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For documentation on the latest version, see the 4.4 Documentation.

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Configuring Thresholds


This topic describes how AppDynamics thresholds help you to maintain the service level agreements (SLAs) and ensure optimum performance levels for your system.

Thresholds provide a flexible way to associate the right business context with a slow request to isolate the root cause.  The following areas of the platform use thresholds:

  • Transaction Scorecard
  • Diagnostic Sessions

By default, every business transaction is evaluated against three different thresholds for classification as:

  • Slow
  • Very Slow
  • Stall

When a business transaction is originally detected, it inherits all these thresholds from the application. Threshold values can be overridden for an individual business transaction. You can configure these thresholds. Every transaction is classified as either a normal, slow, very slow, stall or error transaction. Which means that:

  • Calls = Normal + Slow + Very Slow + Stall + Error

Once a transaction is an error, it is not also categorized based on response time. This is why the Transaction Scorecard also shows error transactions as seen in the following screen capture:

Applying Thresholds

You can apply thresholds at following levels:

  •  Application
  • Individual business transactions
  • Background tasks (long-running transactions)
  • Diagnostic sessions

Static and Dynamic Thresholds

A static threshold is a static value, which when exceeded, violates the threshold.

A dynamic threshold is based on a changing value. You can specify dynamic thresholds using either percentage deviation or standard deviation measures.

Percentage Deviation

Percentage deviation defines a threshold based on the moving average of the requests over a certain interval. Default time interval is 2 hours. If the average response time for the last two hours is X milliseconds, and if the request takes the percentage deviation over X ms, the transaction violates threshold.

For example, a transaction occurs at 10:00:01 AM. The average of the requests between 8:00:00 and 10:00:00 is 100 ms and the slow threshold is defined as 20 % over threshold. If the transaction takes 120 ms, it will be considered a slow transaction.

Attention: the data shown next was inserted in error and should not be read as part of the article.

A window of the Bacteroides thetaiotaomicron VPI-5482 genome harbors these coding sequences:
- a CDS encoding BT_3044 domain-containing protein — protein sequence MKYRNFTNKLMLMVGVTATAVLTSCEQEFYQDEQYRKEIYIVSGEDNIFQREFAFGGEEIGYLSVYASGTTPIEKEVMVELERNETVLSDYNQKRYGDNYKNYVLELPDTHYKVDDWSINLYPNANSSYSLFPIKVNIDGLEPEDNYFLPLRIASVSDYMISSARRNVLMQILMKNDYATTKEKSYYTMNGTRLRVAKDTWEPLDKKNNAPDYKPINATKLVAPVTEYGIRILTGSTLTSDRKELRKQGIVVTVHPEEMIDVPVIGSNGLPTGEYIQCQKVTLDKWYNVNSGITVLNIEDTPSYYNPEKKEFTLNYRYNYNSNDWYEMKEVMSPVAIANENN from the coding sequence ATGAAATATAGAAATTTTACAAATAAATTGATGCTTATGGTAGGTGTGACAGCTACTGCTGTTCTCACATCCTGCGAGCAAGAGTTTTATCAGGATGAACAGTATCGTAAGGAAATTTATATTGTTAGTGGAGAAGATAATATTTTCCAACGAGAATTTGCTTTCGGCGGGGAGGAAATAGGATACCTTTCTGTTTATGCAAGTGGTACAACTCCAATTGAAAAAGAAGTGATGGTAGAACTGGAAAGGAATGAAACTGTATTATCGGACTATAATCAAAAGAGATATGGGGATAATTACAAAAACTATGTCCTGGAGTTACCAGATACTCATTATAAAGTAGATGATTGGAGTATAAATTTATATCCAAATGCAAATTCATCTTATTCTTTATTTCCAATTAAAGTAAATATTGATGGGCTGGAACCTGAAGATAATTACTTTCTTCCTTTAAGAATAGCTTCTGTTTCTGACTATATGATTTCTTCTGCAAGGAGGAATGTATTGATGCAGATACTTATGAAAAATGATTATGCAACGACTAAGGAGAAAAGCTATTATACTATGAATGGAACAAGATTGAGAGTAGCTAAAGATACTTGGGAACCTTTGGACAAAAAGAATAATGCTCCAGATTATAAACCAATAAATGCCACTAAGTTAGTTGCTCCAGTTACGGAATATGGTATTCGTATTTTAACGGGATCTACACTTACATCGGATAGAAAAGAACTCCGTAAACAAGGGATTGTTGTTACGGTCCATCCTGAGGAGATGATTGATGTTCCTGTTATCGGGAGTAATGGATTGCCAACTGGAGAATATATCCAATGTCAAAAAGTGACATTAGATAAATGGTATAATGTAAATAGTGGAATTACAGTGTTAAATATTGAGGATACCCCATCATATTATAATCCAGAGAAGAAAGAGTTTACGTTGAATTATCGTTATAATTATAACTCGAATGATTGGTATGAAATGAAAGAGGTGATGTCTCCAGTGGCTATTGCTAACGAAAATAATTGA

Standard Deviation

Standard deviation defines a threshold based on the moving average over a certain interval. Default time interval is 2 hours. This means if the average response time for the last two hours is X milliseconds, and if the request takes the standard deviation over X ms, it violates threshold.

For example, a transaction begins at 10:00:01 AM and the slow threshold is defined as 3 times the standard deviation (variation from the mean). If the transaction takes more than 3 standard deviations, it will be considered a slow transaction.

How is a transaction marked slow, very slow, stall, or error?

As soon as a transaction starts, the particular thread representing that transaction is monitored for a stall. Every 5 seconds, the inflight transactions are evaluated to determine if they have met or exceeded the stall threshold. Obviously if the transaction finishes before the value of the stall threshold for a BT, it is not marked as a stall.

If a transaction is not a stall and finishes before the stall threshold, it is compared against the very slow threshold first and then the slow threshold and marked accordingly.  If a transaction hits the stall threshold (takes more than 300 deviations above the average for the last 2 hours or the set stall threshold), a stall transaction event is sent out because the transaction might take a very long time to eventually finish or time out.

Types of thresholds

There are two types of thresholds

  • static
  • moving average based

On every node of the starting tier of the business transaction, a moving average as well as the standard deviation is maintained for a specified time window (by default the last 2 hours). A specific transaction response time can be compared based on its standard deviation or  a percentage slower of the moving average.


The graphic shows a two hour moving average window, from 10 : 00 AM to 1: 00 PM. All transactions that come in during 1:00 PM and 1:01 PM are measured against the response time and standard deviation of this window. For the next minute, between 1:01 and 1:02 PM, the window moves to 10:01 AM to 1:01 PM.

  • Data for minutes where there is no load is not counted.
  • This is maintained locally on each node for the starting tier for a business transaction. The controller does not hold any of this data.

You can configure the threshold evaluation against a percentage of the average, a static value, or a multiple of the standard deviation 

To understand how a standard deviation threshold works, consider a moving average that is 1500 ms with a standard deviation of 100 ms. If you set the threshold to 3, as in the following example, it means that the threshold will be three times the standard deviation. In other words, a transaction that takes more than 1500 + (3*100) or 1800 ms will violate the threshold.

Alternatively, you can set the threshold to a static value or use a percentage of the average. 

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